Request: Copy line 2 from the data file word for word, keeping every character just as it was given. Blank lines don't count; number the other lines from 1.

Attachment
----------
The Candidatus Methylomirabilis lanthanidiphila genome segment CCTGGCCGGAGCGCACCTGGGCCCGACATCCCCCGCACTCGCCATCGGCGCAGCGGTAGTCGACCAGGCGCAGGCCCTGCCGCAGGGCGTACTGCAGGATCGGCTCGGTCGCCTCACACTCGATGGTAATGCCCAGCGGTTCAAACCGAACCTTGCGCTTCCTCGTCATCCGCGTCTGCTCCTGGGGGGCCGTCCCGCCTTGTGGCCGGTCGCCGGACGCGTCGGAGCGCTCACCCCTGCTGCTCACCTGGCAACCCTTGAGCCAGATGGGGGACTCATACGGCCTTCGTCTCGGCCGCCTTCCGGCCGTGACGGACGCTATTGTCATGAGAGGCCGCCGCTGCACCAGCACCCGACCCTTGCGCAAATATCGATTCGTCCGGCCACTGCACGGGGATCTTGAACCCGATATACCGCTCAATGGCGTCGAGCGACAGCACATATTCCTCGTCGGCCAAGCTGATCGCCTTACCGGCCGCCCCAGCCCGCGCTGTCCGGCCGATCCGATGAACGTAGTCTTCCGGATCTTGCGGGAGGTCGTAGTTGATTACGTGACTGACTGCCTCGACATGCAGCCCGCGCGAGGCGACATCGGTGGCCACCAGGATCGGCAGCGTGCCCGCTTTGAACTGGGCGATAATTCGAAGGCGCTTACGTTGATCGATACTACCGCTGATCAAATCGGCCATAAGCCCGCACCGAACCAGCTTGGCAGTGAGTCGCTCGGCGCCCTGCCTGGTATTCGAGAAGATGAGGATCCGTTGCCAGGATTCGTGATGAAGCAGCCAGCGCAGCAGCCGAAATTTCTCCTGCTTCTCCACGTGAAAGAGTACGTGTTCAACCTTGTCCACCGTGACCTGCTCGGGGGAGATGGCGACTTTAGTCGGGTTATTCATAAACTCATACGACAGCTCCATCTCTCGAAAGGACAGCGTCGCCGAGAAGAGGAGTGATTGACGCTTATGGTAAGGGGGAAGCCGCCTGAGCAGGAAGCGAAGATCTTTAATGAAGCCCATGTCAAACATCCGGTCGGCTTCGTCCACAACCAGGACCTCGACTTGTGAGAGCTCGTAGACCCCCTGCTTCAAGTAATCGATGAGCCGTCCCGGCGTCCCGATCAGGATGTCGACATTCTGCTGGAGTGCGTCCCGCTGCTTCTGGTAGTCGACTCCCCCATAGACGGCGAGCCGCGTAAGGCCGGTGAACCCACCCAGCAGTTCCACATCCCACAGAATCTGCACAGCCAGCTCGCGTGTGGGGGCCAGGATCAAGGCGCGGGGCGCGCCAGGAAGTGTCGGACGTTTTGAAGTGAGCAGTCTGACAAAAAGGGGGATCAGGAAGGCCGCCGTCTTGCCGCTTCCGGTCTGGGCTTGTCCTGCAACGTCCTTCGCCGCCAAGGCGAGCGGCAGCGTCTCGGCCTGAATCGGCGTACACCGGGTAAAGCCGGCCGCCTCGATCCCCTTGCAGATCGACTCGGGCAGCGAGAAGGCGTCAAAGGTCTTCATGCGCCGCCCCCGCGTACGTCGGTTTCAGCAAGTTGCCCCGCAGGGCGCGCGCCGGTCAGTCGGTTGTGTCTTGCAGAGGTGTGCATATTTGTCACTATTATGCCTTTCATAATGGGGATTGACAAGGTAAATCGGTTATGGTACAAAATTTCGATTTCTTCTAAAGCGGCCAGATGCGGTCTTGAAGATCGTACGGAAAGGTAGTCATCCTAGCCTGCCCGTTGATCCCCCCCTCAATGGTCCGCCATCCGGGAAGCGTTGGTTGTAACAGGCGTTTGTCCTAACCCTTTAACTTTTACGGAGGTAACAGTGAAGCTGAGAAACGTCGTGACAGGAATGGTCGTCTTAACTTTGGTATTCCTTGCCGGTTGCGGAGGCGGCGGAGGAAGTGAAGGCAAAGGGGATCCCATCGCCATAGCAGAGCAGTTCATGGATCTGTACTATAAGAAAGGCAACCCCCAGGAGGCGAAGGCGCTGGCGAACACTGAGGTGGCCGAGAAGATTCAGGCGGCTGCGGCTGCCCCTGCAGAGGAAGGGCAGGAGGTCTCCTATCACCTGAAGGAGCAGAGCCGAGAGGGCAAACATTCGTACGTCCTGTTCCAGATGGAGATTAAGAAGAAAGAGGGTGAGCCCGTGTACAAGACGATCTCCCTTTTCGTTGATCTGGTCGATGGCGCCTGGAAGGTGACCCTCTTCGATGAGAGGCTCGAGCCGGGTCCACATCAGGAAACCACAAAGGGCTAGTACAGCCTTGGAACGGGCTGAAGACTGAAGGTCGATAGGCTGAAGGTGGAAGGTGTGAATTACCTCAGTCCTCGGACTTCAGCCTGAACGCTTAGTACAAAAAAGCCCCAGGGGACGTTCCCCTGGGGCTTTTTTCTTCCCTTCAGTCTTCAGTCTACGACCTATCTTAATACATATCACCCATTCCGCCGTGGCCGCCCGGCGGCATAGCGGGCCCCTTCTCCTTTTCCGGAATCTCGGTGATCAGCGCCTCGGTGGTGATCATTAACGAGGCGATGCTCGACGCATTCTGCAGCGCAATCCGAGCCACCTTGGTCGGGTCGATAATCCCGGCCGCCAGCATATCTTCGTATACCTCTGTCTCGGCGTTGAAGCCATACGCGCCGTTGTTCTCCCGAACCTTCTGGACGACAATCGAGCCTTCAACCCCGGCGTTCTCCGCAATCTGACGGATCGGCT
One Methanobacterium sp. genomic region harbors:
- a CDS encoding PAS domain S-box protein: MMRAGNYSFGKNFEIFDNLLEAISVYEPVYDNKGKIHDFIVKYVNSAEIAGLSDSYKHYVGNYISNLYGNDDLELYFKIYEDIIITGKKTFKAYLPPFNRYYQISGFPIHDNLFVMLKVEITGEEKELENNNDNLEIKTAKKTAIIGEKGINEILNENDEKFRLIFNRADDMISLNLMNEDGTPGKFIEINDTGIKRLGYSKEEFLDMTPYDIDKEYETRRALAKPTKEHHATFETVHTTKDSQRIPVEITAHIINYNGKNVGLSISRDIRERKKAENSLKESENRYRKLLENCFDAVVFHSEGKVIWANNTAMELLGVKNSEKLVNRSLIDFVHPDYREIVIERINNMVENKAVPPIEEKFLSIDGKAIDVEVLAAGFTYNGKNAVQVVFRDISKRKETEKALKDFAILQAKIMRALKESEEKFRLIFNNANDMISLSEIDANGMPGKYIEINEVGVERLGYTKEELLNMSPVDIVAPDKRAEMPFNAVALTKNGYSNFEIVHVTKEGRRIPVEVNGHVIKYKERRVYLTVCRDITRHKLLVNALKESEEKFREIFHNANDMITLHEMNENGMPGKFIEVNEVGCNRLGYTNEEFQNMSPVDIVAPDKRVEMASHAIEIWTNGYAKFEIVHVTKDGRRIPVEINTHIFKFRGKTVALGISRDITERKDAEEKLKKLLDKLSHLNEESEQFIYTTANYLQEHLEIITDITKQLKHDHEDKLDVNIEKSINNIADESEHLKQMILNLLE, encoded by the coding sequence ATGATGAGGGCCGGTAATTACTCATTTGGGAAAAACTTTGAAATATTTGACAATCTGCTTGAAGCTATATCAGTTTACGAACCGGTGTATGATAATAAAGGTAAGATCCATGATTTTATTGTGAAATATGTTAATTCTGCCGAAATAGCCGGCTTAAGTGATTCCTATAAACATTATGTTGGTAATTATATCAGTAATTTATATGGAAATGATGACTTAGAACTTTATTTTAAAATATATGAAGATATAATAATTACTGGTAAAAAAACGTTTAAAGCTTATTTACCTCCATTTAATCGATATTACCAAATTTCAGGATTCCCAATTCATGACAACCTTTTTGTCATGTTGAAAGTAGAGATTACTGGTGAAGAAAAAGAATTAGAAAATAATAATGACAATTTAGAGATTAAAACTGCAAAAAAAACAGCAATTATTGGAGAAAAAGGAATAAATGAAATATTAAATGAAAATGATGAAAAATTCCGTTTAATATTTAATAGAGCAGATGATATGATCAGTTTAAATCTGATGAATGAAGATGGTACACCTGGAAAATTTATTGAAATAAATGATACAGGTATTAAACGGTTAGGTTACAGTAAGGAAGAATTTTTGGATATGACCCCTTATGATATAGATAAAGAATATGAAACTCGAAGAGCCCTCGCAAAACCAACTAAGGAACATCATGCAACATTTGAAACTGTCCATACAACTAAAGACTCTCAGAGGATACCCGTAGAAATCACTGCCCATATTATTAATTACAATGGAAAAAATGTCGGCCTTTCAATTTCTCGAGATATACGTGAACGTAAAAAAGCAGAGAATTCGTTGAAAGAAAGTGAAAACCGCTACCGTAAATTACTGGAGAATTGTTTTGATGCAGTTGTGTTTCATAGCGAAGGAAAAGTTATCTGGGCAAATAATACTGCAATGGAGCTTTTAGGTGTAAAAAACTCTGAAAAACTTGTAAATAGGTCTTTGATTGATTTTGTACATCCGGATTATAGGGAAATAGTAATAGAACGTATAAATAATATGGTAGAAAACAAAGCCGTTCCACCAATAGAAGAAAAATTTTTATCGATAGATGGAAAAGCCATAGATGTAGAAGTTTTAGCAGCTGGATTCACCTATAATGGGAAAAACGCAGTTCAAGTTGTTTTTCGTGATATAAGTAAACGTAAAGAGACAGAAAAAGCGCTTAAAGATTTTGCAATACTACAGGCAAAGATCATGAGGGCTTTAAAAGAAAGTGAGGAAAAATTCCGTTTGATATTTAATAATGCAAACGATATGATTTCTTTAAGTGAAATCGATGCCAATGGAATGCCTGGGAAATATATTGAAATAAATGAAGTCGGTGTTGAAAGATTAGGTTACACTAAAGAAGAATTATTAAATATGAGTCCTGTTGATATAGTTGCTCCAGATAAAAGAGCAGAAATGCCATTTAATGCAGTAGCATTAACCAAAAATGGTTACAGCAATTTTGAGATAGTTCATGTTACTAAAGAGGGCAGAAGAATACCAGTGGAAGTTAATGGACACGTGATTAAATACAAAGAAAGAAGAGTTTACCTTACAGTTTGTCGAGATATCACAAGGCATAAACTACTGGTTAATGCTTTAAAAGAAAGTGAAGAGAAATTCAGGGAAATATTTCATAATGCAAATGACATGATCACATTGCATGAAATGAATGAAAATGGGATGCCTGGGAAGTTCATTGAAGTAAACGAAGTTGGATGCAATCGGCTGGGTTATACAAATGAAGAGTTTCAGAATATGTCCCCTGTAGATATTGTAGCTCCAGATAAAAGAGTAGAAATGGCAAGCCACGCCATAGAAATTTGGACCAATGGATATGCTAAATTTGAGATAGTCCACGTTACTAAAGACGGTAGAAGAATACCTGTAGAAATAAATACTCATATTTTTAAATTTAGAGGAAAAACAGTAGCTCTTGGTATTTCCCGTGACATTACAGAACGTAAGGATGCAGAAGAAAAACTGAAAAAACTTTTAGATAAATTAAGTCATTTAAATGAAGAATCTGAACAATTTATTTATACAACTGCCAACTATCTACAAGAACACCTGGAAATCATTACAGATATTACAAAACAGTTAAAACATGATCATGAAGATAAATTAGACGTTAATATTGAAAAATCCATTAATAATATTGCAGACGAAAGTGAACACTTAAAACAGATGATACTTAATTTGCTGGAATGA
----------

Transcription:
One Methanobacterium sp. genomic region harbors: